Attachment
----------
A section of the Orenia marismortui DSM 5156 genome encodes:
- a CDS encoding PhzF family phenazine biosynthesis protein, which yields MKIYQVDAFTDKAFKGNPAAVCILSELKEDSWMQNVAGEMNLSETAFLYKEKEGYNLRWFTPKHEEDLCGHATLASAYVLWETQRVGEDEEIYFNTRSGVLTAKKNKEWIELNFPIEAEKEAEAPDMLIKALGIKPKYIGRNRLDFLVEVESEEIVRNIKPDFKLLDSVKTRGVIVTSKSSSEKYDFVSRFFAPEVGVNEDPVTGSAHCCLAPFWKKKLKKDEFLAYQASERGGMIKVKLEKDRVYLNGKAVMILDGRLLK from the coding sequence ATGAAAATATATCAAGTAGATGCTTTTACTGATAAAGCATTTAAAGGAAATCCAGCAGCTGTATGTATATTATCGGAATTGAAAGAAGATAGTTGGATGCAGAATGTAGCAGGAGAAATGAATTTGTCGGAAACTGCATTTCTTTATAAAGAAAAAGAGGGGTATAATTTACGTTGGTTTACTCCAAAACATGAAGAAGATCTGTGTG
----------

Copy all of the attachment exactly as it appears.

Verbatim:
A section of the Orenia marismortui DSM 5156 genome encodes:
- a CDS encoding PhzF family phenazine biosynthesis protein, which yields MKIYQVDAFTDKAFKGNPAAVCILSELKEDSWMQNVAGEMNLSETAFLYKEKEGYNLRWFTPKHEEDLCGHATLASAYVLWETQRVGEDEEIYFNTRSGVLTAKKNKEWIELNFPIEAEKEAEAPDMLIKALGIKPKYIGRNRLDFLVEVESEEIVRNIKPDFKLLDSVKTRGVIVTSKSSSEKYDFVSRFFAPEVGVNEDPVTGSAHCCLAPFWKKKLKKDEFLAYQASERGGMIKVKLEKDRVYLNGKAVMILDGRLLK from the coding sequence ATGAAAATATATCAAGTAGATGCTTTTACTGATAAAGCATTTAAAGGAAATCCAGCAGCTGTATGTATATTATCGGAATTGAAAGAAGATAGTTGGATGCAGAATGTAGCAGGAGAAATGAATTTGTCGGAAACTGCATTTCTTTATAAAGAAAAAGAGGGGTATAATTTACGTTGGTTTACTCCAAAACATGAAGAAGATCTGTGTG